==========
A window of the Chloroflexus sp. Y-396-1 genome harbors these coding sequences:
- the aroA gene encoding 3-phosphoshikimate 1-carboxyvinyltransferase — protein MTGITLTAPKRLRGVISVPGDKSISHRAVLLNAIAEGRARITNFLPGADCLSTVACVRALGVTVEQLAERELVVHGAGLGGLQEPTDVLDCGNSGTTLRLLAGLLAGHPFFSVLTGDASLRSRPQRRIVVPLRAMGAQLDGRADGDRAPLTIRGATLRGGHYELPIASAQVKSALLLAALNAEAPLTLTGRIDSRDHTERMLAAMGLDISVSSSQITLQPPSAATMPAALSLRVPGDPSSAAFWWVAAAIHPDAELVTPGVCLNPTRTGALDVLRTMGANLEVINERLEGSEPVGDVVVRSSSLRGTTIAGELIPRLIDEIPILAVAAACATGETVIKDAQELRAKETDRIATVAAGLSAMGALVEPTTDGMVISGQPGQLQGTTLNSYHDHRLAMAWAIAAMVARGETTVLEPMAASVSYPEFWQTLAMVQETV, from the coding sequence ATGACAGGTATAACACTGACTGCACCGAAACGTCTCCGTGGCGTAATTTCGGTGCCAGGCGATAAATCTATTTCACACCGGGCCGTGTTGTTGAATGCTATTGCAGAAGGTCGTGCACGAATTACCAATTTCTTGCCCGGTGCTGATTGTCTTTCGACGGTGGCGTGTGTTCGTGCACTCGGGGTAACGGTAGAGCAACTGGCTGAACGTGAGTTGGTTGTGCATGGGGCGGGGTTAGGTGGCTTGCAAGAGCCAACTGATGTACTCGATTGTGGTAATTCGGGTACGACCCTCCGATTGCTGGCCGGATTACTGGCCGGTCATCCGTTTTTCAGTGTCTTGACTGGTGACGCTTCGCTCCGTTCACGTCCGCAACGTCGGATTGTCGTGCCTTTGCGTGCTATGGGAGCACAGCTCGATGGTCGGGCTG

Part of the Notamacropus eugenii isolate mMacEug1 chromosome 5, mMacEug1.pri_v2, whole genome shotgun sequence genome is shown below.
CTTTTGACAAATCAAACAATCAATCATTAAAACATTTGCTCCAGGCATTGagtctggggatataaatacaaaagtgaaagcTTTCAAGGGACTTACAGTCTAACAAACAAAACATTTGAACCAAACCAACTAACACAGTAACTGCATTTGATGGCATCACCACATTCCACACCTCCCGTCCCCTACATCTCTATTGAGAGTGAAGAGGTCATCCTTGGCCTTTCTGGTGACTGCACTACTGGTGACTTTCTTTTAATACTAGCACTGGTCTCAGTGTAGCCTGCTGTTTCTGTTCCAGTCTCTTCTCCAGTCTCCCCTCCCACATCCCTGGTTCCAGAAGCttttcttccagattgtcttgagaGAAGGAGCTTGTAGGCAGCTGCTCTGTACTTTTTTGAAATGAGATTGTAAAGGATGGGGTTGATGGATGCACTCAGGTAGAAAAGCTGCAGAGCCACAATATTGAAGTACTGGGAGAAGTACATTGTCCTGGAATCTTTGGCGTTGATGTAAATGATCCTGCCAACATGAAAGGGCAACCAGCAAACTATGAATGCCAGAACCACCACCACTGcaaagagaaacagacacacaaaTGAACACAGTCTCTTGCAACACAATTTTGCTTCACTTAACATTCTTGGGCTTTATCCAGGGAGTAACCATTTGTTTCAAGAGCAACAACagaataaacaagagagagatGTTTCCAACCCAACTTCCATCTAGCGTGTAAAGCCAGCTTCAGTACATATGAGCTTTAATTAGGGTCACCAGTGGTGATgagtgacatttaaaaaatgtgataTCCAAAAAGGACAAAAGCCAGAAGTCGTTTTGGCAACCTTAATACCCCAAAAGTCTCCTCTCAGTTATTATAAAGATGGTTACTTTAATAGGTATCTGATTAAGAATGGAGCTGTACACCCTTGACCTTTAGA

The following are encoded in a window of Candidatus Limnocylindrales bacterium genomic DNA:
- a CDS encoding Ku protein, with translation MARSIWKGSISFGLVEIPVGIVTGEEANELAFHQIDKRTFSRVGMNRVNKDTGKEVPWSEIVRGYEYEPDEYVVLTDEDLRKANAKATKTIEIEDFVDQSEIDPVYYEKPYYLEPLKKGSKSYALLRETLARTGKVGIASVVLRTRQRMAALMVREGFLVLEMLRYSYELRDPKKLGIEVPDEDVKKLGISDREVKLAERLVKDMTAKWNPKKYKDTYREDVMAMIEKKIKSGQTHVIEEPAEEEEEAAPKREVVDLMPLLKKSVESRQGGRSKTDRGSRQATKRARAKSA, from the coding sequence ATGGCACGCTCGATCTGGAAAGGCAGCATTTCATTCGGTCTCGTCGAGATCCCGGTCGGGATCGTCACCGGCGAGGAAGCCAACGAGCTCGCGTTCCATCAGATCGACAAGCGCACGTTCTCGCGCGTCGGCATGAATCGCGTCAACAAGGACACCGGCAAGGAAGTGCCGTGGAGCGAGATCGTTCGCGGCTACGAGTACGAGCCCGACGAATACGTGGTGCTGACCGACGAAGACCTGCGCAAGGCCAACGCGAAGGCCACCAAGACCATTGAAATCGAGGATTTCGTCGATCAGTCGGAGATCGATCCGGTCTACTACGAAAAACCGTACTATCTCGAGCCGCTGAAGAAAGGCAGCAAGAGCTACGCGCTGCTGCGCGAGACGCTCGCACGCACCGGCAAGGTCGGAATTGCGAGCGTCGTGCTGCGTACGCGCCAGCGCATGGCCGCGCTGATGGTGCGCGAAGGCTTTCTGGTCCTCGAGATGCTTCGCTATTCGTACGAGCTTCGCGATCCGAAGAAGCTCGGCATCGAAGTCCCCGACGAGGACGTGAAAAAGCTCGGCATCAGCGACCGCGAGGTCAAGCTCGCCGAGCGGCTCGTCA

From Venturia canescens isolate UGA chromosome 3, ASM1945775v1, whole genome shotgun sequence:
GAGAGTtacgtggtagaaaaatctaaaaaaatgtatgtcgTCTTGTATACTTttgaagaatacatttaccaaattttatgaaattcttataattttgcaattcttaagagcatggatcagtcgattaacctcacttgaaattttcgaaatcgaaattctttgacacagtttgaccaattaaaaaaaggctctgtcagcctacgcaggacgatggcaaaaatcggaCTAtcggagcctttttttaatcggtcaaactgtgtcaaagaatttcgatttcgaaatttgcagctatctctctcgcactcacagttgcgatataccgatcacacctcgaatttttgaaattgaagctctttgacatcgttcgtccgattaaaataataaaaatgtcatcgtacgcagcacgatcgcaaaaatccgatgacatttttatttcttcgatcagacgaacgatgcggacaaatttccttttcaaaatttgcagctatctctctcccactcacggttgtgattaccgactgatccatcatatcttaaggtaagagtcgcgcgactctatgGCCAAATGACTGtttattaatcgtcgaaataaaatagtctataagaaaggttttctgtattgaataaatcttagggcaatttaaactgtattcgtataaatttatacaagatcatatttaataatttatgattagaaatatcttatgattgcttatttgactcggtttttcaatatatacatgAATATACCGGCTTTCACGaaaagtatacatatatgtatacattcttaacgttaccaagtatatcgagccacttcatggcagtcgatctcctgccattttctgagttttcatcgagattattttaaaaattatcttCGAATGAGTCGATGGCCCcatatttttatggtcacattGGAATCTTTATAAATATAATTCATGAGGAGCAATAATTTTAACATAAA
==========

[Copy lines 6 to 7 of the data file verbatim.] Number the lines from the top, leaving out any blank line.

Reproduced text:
- a CDS encoding Ku protein, with translation MARSIWKGSISFGLVEIPVGIVTGEEANELAFHQIDKRTFSRVGMNRVNKDTGKEVPWSEIVRGYEYEPDEYVVLTDEDLRKANAKATKTIEIEDFVDQSEIDPVYYEKPYYLEPLKKGSKSYALLRETLARTGKVGIASVVLRTRQRMAALMVREGFLVLEMLRYSYELRDPKKLGIEVPDEDVKKLGISDREVKLAERLVKDMTAKWNPKKYKDTYREDVMAMIEKKIKSGQTHVIEEPAEEEEEAAPKREVVDLMPLLKKSVESRQGGRSKTDRGSRQATKRARAKSA, from the coding sequence ATGGCACGCTCGATCTGGAAAGGCAGCATTTCATTCGGTCTCGTCGAGATCCCGGTCGGGATCGTCACCGGCGAGGAAGCCAACGAGCTCGCGTTCCATCAGATCGACAAGCGCACGTTCTCGCGCGTCGGCATGAATCGCGTCAACAAGGACACCGGCAAGGAAGTGCCGTGGAGCGAGATCGTTCGCGGCTACGAGTACGAGCCCGACGAATACGTGGTGCTGACCGACGAAGACCTGCGCAAGGCCAACGCGAAGGCCACCAAGACCATTGAAATCGAGGATTTCGTCGATCAGTCGGAGATCGATCCGGTCTACTACGAAAAACCGTACTATCTCGAGCCGCTGAAGAAAGGCAGCAAGAGCTACGCGCTGCTGCGCGAGACGCTCGCACGCACCGGCAAGGTCGGAATTGCGAGCGTCGTGCTGCGTACGCGCCAGCGCATGGCCGCGCTGATGGTGCGCGAAGGCTTTCTGGTCCTCGAGATGCTTCGCTATTCGTACGAGCTTCGCGATCCGAAGAAGCTCGGCATCGAAGTCCCCGACGAGGACGTGAAAAAGCTCGGCATCAGCGACCGCGAGGTCAAGCTCGCCGAGCGGCTCGTCA

From Venturia canescens isolate UGA chromosome 3, ASM1945775v1, whole genome shotgun sequence: